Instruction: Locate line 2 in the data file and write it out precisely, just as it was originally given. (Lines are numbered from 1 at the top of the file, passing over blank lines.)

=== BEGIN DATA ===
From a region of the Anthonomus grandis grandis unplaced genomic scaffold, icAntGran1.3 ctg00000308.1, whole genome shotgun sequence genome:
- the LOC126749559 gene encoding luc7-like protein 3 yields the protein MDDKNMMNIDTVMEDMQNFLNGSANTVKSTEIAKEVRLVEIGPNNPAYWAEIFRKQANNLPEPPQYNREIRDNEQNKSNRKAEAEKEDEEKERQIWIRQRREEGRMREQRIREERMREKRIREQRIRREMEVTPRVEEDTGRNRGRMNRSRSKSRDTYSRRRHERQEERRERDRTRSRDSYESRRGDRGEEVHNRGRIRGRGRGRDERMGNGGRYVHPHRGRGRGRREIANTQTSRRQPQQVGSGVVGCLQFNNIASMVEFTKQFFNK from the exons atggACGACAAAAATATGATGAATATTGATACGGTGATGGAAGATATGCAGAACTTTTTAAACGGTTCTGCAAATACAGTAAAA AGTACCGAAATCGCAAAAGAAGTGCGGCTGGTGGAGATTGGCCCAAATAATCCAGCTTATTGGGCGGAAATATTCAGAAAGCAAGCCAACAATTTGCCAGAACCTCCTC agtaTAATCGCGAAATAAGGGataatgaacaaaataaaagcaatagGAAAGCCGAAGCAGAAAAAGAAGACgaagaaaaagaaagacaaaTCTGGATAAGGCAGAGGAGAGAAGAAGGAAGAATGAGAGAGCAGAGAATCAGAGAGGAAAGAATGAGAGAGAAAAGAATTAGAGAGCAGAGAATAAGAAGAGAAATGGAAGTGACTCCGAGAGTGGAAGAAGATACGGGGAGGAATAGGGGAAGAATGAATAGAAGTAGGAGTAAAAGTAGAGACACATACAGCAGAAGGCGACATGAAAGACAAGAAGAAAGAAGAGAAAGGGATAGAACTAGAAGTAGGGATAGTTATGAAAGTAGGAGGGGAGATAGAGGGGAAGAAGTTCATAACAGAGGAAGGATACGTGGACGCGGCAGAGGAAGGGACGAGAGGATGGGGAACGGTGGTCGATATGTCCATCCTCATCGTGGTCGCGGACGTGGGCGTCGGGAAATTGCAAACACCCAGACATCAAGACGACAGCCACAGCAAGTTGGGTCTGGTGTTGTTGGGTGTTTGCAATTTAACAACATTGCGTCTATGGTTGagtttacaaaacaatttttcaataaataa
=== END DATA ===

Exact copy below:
- the LOC126749559 gene encoding luc7-like protein 3 yields the protein MDDKNMMNIDTVMEDMQNFLNGSANTVKSTEIAKEVRLVEIGPNNPAYWAEIFRKQANNLPEPPQYNREIRDNEQNKSNRKAEAEKEDEEKERQIWIRQRREEGRMREQRIREERMREKRIREQRIRREMEVTPRVEEDTGRNRGRMNRSRSKSRDTYSRRRHERQEERRERDRTRSRDSYESRRGDRGEEVHNRGRIRGRGRGRDERMGNGGRYVHPHRGRGRGRREIANTQTSRRQPQQVGSGVVGCLQFNNIASMVEFTKQFFNK from the exons atggACGACAAAAATATGATGAATATTGATACGGTGATGGAAGATATGCAGAACTTTTTAAACGGTTCTGCAAATACAGTAAAA AGTACCGAAATCGCAAAAGAAGTGCGGCTGGTGGAGATTGGCCCAAATAATCCAGCTTATTGGGCGGAAATATTCAGAAAGCAAGCCAACAATTTGCCAGAACCTCCTC agtaTAATCGCGAAATAAGGGataatgaacaaaataaaagcaatagGAAAGCCGAAGCAGAAAAAGAAGACgaagaaaaagaaagacaaaTCTGGATAAGGCAGAGGAGAGAAGAAGGAAGAATGAGAGAGCAGAGAATCAGAGAGGAAAGAATGAGAGAGAAAAGAATTAGAGAGCAGAGAATAAGAAGAGAAATGGAAGTGACTCCGAGAGTGGAAGAAGATACGGGGAGGAATAGGGGAAGAATGAATAGAAGTAGGAGTAAAAGTAGAGACACATACAGCAGAAGGCGACATGAAAGACAAGAAGAAAGAAGAGAAAGGGATAGAACTAGAAGTAGGGATAGTTATGAAAGTAGGAGGGGAGATAGAGGGGAAGAAGTTCATAACAGAGGAAGGATACGTGGACGCGGCAGAGGAAGGGACGAGAGGATGGGGAACGGTGGTCGATATGTCCATCCTCATCGTGGTCGCGGACGTGGGCGTCGGGAAATTGCAAACACCCAGACATCAAGACGACAGCCACAGCAAGTTGGGTCTGGTGTTGTTGGGTGTTTGCAATTTAACAACATTGCGTCTATGGTTGagtttacaaaacaatttttcaataaataa